Lessons Learned From a New Hip

Closing in on two weeks since I had total hip replacement surgery – and before anyone asks doing really well.  There are some lessons learned from a new hip installed that are worth noting (if not sharing).

  1. “Why didn’t I do this sooner?”  This is what most people who I know who had the surgery said to me going into it.  And generally I agree – I can say there was one minor complication in the hospital, but I woke up in the recovery room and for the first time in two years, my hip wasn’t bothering me.  I think for me, the timing was right – but I can understand why people ask themselves why they didn’t do it sooner.
  2. It’s really major surgery:  My only frame of reference for surgery was my ACL surgery almost six years ago and the less invasive MCL surgery I had six months after that (opposite knee).  Don’t let anyone mislead you – hip replacement may happen a lot, but its major surgery.
  3. Not sure the pre-surgery prep was on point: The doctor and hospital did a great job explaining the procedure, the expected outcome and even the path to rehab.  What they glossed over though was the actual surgical site and the reality of where they cut (right into your glute muscle) and the impact of that.  The only pain I dealt with was from the surgical site.
  4. I finally understand the opioid crisis in this country: I try not to take meds as a rule.  And certainly won’t take any high-end pain killers unless absolutely needed.  They start pushing narcotic pain killers before surgery. I managed to get through the surgery and post-op care without taking any narcotic pain killers.  Not everyone can do that.  I used Tylenol and ice to deal with pain and discomfort.  There was one night in the hospital the nurse spent 20 minutes trying to talk me into taking morphine – because they were going to start physical therapy (PT) the next day.  My thought process was: I just had major surgery, there should be some discomfort.  How am I going to differentiate pain if I am muting it all?  It’s a problem.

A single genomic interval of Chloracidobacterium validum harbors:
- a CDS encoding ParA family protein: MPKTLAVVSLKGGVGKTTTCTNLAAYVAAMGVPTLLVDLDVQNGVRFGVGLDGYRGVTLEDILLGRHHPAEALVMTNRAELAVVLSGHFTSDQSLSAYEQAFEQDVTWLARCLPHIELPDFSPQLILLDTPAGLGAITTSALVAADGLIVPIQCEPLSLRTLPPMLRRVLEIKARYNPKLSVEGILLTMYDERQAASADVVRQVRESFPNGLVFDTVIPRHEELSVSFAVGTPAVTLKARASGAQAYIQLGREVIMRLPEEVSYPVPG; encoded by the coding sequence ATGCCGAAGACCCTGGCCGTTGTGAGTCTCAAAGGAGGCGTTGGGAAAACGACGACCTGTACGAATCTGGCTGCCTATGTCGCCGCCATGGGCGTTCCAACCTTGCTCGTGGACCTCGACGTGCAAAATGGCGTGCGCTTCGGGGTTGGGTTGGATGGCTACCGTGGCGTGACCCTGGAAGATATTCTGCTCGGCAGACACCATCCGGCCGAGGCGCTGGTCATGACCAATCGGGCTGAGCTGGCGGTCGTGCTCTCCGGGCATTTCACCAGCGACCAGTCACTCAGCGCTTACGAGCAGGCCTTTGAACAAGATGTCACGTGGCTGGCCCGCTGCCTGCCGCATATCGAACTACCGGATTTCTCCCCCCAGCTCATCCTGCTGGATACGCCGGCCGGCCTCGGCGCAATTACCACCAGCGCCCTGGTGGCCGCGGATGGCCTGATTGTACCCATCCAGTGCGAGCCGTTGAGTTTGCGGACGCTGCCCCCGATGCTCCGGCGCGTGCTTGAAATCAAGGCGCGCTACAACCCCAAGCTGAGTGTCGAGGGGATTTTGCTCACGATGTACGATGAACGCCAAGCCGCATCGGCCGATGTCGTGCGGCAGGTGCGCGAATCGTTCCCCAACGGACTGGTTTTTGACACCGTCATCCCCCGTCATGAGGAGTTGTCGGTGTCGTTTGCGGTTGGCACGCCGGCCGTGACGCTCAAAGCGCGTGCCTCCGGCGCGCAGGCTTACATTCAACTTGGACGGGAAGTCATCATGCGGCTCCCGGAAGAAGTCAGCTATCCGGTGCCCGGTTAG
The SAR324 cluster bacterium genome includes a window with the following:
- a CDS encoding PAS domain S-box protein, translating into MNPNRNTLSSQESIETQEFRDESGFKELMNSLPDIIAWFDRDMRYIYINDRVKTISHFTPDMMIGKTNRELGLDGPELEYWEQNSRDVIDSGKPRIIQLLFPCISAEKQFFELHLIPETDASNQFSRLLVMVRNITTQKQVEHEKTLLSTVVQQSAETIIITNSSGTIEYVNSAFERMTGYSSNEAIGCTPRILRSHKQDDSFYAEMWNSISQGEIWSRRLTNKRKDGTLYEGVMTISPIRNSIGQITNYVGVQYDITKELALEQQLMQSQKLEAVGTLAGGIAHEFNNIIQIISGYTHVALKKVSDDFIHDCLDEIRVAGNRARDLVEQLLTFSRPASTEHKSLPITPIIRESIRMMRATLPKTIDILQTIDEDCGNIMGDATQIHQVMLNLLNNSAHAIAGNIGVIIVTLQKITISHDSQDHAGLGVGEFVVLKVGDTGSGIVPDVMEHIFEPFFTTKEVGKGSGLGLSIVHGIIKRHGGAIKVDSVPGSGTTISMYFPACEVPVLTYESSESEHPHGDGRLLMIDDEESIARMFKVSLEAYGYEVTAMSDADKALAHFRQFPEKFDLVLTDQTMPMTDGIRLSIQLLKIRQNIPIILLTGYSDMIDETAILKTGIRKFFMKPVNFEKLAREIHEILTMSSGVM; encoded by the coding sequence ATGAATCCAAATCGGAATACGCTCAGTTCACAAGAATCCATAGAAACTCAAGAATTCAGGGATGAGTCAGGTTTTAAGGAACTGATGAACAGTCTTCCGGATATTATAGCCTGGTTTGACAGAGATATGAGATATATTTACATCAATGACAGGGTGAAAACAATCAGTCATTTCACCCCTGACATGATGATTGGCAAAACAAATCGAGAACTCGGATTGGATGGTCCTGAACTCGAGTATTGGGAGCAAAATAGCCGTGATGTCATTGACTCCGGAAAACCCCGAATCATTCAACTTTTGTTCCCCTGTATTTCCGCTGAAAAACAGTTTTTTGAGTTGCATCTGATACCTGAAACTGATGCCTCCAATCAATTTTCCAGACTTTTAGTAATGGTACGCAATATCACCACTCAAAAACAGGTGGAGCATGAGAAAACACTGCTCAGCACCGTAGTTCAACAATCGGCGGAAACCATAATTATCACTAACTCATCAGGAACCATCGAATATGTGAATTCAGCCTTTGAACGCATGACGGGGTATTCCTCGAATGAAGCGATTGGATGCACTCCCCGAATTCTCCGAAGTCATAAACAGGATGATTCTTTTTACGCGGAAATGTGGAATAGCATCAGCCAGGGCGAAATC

5. I have great kids and support:  It’s not easy for me to ask for or accept help.  I want to be responsible for my stuff.  There are people who really helped out and got me through those first 5 or 6 days and I am really happy about that – and that I was willing to take the help.

There are probably more lessons from the new hip – but if I can go through this experience and come away pain-free and learn something – I’m ahead of the game.

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Been There Done That, Again

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been-there-done-thatIn what until now I’ve shared on a need to know basis only-I face another knee surgery early tomorrow morning.  In scale, this one is nothing like the ACL surgery I went through in June and spent the last six months rehabbing from.

In fact, my left knee is doing incredibly well after all of that hard work.

This time, its my right knee facing the knife.  As I was amping up my rehab my of my knee, I tore a piece of the meniscus off the bone in my right knee.  Normally, this is not something that would require surgery, except the small piece that broke off is in the joint and causing me pain as I get around.

My doctor (same one who rebuilt my left knee) describes this surgery as 15 minutes and I walk out.

My last knee surgery experience was 3.5 hours on the table, and rolling out in a soft cast with crutches.

At least via description this one sounds much better.  The timeline for rehab is about two weeks for this surgery and then I’ll need another two weeks to catch up for my left knee and I should be done with PT some nine months after I started pre-habbing my left knee.

So, off to bed early I go tonight, up and out for the train tomorrow and if all goes according to plan WALKING out of the surgical center by 10 tomorrow morning.  I’m counting on it.

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